We hope so too. People just need to understand that this whole thing happened organically. Yes, we're picking at it. I think everybody would really get a kick out of seeing where we're at. Some of the stuff looks amazing. Of course, we'd love to do it. But you know, EA has their plan for moving forward. Does it include Darth Maul or not? I don't know. Does it include use or not? I have no idea. From a business perspective, thinking, "Well, this is a high-quality digital title that is not going to cost that much money. It's kind of a wildcard. Can you fit it in? Anywhere in your slate?" I would think that that's a pretty flexible thing to do. Things are going to slip. Why not use something like that? Why wouldn't they do the something with Maul? I don't know. It's difficult to actually have these things work out. We're willing to show people where we're at. Hopefully, we get into a conversation with the people who can make decisions and see what they think. At the very least.

December 2015 Interview:

When we last talked, you said you were hoping to talk to EA or Lucasfilm? Has this happened?
I never personally talked to them, but they sounded pretty non-interested. I think the whole thing could be summed up with "No comment." We didn't even have a conversation, really, and I think the thing that is most depressing is that we didn't even really talk about it. I don't know if that's because they're just taking the "no comment" approach, or what. I don't know if they're angry. It really feels like [EA] has an exclusive party going on, and they're just not interested in talking about anyone else joining the party. There's no special case scenario to where they would say, "Well, they worked on this with George Lucas for however long, and a lot of money has been put into this, let's take a look." There's none of that, which is all I kind of wanted. It's more like, "Nobody outside of EA is going to do stuff, end of story.”

EA is that closed up with their plans?
Yes, I think EA and Lucasfilm aren’t interested in Darth Maul. They're moving forward, not backwards. More power to them.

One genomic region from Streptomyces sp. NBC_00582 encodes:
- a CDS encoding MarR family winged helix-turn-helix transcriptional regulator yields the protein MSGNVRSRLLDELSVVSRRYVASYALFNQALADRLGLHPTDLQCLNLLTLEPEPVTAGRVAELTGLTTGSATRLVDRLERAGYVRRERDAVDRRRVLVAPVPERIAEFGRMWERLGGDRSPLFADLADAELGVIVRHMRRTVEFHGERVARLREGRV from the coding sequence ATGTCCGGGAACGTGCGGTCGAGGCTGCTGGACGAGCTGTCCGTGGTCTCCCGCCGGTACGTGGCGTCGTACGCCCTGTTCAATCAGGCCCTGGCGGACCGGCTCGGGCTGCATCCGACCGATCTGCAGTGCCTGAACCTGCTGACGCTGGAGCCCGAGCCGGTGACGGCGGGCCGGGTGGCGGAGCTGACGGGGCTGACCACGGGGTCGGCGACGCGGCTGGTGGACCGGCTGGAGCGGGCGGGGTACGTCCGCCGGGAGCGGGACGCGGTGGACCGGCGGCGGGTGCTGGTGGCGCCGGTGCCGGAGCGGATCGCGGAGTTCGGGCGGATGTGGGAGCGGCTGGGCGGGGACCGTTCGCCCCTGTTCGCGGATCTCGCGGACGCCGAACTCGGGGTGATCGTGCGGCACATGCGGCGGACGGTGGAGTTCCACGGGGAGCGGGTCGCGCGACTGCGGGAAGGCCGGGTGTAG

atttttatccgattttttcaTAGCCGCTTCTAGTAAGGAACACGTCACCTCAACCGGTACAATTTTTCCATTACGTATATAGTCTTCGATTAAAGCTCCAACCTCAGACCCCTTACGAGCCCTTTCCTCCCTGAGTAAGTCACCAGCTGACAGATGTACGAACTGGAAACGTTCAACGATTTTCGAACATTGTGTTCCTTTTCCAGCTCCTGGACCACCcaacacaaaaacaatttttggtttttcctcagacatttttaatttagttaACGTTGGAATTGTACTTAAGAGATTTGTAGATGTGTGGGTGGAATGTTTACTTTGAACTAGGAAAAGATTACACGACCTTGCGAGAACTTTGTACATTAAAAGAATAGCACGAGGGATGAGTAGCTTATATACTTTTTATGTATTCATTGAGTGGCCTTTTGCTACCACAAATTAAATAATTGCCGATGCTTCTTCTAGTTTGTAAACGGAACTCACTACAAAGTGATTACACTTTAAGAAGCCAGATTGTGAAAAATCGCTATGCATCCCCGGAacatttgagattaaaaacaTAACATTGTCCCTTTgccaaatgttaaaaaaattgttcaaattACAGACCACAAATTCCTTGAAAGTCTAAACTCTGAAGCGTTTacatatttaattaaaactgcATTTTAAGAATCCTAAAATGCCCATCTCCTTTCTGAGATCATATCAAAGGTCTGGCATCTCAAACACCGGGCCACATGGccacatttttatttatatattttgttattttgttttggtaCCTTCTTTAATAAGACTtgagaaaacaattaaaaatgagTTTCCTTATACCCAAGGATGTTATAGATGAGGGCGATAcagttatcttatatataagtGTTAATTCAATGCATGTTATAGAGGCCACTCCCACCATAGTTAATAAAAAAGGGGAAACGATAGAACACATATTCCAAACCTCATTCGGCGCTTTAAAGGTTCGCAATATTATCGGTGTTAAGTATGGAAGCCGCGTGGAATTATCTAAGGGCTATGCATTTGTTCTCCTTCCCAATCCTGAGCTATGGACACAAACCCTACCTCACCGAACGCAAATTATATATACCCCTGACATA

Did you talk to Lucasfilm?

I had a conversation with Lucasfilm. It was basically the same response. “Not interested,” and it seems the added attention from Reddit was annoying them.
 
Did they ask you to stop making the Darth Maul game?
No. It’s just clear it’s not going anywhere.
 
Sounds like the door's pretty much shut on this one.
Yes, it would seem so. There is no interest in even talking about it, or looking at what the community thinks. I think the Star Wars community is so rabid that listening to all those voices all the time has created the opposite effect a community would want. Not to be listened to at all.
 
Are you going to keep working on the game in your off time?
We always work on the game because the mechanics that were a part of Darth Maul have been refined over and over again. So in a way, no, but in another way, yes. It would just be stupid to keep barking up this tree.
 
What's next for you guys?
We have some interesting stuff going on, and some of our own IP we would like to keep working on. Dawn of Fire is a game that has some Darth Maul origins and we would like to push that forward internally.
 
Dawn of Fire, is that where the Darth Maul DNA went?
Yes, most of the combat system began there. It’s been refined over and over and now we have a great system for Dawn of Fire and for some other titles.

The Darth Maul project at Red Fly Studio sounds like it may be on ice for good now, ending a long and passionate journey for a development team that had the rug pulled out from under them. The soul of Maul apparently lives on in the studio's yet-to-be-shown game, Dawn of Fire. Star Wars fans will undoubtedly be watching this game with raised curiosity.